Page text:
|The application and modification of WRF-Hydro/Glacier to a cold-based Antarctic glacier
|Year of Publication
|Pletzer, T, Conway, JP, Cullen, NJ, Eidhammer, T, Katurji, M
|Hydrology and Earth System Sciences
|459 - 478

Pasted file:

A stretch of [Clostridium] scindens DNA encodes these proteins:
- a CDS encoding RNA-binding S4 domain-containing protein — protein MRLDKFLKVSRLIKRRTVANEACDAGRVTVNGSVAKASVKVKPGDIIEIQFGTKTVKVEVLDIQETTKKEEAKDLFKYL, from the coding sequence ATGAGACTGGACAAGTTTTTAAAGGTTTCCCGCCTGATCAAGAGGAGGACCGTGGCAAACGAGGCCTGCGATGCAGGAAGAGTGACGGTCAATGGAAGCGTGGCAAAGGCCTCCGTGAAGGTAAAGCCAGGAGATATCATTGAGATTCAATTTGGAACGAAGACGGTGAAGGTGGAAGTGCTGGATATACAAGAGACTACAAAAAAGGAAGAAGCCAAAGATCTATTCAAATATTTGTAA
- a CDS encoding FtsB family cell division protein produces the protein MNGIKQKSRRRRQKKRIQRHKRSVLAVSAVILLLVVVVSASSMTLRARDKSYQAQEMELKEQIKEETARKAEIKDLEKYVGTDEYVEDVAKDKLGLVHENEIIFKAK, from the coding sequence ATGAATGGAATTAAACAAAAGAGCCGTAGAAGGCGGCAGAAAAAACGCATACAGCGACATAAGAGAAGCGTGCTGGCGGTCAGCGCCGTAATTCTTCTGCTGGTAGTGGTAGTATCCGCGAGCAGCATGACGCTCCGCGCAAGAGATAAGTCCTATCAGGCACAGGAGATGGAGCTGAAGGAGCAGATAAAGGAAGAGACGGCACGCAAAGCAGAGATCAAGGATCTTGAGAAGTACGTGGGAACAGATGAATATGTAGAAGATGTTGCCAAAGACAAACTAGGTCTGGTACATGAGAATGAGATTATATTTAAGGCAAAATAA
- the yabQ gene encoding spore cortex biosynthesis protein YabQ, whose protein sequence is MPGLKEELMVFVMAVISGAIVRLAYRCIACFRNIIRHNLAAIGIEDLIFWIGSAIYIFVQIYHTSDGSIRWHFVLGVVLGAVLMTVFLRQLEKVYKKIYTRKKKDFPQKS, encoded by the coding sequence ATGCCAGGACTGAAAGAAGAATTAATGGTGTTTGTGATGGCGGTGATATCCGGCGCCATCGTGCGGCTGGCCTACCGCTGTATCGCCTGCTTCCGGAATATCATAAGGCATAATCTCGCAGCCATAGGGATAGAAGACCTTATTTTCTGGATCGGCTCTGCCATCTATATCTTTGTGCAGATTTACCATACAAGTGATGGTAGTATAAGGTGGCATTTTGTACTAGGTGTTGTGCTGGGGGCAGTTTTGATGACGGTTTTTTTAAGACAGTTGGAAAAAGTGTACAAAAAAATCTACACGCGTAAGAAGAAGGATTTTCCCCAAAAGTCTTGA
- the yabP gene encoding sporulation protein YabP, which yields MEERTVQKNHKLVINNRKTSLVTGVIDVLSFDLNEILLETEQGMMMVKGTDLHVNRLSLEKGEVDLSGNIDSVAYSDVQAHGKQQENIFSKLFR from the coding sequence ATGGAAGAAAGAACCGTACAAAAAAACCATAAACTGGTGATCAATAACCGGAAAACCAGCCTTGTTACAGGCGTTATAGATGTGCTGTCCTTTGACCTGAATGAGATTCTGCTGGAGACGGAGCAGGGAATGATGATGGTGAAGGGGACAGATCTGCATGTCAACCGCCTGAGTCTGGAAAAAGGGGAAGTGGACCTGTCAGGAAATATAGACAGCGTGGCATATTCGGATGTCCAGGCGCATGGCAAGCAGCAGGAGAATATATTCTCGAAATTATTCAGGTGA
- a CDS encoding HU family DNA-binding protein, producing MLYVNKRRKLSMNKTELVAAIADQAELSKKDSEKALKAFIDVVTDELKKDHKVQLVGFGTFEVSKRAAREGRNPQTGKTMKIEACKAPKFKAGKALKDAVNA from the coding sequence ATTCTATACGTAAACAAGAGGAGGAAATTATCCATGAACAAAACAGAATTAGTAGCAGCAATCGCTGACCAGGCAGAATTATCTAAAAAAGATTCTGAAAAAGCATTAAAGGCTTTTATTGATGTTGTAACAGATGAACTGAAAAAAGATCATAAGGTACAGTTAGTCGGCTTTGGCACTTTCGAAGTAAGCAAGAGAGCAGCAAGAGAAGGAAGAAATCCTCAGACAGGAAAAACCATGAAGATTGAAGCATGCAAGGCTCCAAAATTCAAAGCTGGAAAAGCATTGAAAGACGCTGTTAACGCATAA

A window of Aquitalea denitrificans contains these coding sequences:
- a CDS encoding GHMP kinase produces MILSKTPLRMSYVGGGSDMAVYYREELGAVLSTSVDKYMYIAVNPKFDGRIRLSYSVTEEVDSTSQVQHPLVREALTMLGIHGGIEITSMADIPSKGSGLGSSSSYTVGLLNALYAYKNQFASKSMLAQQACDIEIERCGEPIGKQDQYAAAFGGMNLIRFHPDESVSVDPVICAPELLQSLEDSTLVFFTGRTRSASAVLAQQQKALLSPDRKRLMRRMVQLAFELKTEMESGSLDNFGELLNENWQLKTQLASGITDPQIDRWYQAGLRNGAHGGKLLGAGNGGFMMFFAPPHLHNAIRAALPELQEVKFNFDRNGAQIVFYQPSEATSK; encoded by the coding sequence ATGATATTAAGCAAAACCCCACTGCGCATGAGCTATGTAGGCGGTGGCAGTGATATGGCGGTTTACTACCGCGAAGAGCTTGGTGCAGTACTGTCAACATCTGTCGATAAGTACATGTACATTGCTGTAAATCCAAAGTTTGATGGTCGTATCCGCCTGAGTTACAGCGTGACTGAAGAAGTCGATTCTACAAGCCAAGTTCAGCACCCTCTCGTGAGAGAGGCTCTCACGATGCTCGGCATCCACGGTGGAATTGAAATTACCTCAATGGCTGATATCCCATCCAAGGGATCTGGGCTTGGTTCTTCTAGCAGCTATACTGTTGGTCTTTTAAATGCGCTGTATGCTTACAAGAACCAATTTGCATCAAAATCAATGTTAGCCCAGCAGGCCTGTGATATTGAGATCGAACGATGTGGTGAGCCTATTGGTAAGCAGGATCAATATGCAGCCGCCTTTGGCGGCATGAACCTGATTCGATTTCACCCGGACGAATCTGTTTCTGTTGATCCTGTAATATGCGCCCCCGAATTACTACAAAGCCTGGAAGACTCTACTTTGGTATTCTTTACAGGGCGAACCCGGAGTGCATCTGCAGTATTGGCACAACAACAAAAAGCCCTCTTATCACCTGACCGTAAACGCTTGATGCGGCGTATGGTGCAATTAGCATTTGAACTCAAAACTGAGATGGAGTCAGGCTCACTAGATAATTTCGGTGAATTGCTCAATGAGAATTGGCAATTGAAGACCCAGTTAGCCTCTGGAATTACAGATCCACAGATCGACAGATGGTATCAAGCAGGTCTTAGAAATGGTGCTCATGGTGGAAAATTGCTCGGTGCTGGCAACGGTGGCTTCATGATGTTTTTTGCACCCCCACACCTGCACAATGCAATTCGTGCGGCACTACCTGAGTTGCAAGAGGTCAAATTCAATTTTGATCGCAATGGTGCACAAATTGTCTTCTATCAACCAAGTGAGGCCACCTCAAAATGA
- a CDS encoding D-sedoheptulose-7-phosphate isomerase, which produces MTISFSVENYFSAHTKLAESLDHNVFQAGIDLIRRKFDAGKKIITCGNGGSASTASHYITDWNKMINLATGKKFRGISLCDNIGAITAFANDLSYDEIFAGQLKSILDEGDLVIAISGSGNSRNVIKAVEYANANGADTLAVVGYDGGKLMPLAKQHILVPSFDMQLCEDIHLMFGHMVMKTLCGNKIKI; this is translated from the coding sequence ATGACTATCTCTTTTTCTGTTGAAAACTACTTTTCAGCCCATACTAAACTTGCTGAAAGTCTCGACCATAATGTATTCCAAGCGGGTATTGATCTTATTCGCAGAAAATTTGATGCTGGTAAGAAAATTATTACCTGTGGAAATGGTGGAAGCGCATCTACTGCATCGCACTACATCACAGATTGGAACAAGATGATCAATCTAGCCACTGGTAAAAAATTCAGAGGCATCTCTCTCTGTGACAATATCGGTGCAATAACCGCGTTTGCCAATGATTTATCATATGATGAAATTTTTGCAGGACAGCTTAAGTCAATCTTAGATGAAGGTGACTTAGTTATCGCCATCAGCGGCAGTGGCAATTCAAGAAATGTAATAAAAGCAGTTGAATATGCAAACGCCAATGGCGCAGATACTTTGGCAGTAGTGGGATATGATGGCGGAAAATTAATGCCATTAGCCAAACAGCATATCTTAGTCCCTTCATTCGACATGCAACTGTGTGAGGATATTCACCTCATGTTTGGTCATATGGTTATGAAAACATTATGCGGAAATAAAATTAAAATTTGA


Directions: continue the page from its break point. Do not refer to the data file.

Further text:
The McMurdo Dry Valleys (MDV) are home to a unique microbial ecosystem that is dependent on the availability of freshwater. This is a polar desert and freshwater originates almost entirely from surface and near-surface melt of the cold-based glaciers. Understanding the future evolution of these environments requires the simulation of the full chain of physical processes from net radiative forcing, surface energy balance, melt, runoff and transport of meltwater in stream channels from the glaciers to the terminal lakes where the microbial community resides. To establish a new framework to do this, we present the first application of WRF-Hydro/Glacier in the MDV, which as a fully distributed hydrological model has the capability to resolve the streams from the glaciers to the bare land that surround them. Given that meltwater generation in the MDV is almost entirely dependent on small changes in the energy balance of the glaciers, the aim of this study is to optimize the multi-layer snowpack scheme that is embedded in WRF-Hydro/Glacier to ensure that the feedbacks between albedo, snowfall and melt are fully resolved. To achieve this, WRF-Hydro/Glacier is implemented at a point scale using automatic weather station data on Commonwealth Glacier to physically model the onset, duration and end of melt over a 7-month period (1 August 2021 to 28 February 2022). To resolve the limited energetics controlling melt, it was necessary to (1) limit the percolation of meltwater through the ice layers in the multi-layer snowpack scheme and (2) optimize the parameters controlling the albedo of both snow and ice over the melt season based on observed spectral signatures of albedo. These modifications enabled the variability of broadband albedo over the melt season to be accurately simulated and ensured that modelled surface and near-surface temperatures, surface height change and runoff were fully resolved. By establishing a new framework that couples a detailed snowpack model to a fully distributed hydrological model, this work provides a stepping stone to model the spatial and temporal variability of melt and streamflow in the future, which will enable some of the unknown questions about the hydrological connectivity of the MDV to be answered.